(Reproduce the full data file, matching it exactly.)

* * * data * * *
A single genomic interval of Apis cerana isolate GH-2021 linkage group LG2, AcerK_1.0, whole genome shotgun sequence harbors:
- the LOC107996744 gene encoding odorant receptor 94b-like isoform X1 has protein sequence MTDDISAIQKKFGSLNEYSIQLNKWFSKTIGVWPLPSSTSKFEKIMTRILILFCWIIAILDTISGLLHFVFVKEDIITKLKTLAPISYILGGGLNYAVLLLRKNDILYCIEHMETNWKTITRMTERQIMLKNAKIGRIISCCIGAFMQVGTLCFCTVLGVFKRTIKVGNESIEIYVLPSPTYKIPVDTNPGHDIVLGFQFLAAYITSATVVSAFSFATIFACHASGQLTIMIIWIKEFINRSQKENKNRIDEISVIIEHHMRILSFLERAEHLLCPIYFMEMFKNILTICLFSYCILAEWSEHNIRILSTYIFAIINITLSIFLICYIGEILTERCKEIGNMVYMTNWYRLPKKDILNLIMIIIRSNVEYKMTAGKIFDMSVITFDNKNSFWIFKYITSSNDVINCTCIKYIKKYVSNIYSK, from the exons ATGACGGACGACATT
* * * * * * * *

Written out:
A single genomic interval of Apis cerana isolate GH-2021 linkage group LG2, AcerK_1.0, whole genome shotgun sequence harbors:
- the LOC107996744 gene encoding odorant receptor 94b-like isoform X1 has protein sequence MTDDISAIQKKFGSLNEYSIQLNKWFSKTIGVWPLPSSTSKFEKIMTRILILFCWIIAILDTISGLLHFVFVKEDIITKLKTLAPISYILGGGLNYAVLLLRKNDILYCIEHMETNWKTITRMTERQIMLKNAKIGRIISCCIGAFMQVGTLCFCTVLGVFKRTIKVGNESIEIYVLPSPTYKIPVDTNPGHDIVLGFQFLAAYITSATVVSAFSFATIFACHASGQLTIMIIWIKEFINRSQKENKNRIDEISVIIEHHMRILSFLERAEHLLCPIYFMEMFKNILTICLFSYCILAEWSEHNIRILSTYIFAIINITLSIFLICYIGEILTERCKEIGNMVYMTNWYRLPKKDILNLIMIIIRSNVEYKMTAGKIFDMSVITFDNKNSFWIFKYITSSNDVINCTCIKYIKKYVSNIYSK, from the exons ATGACGGACGACATT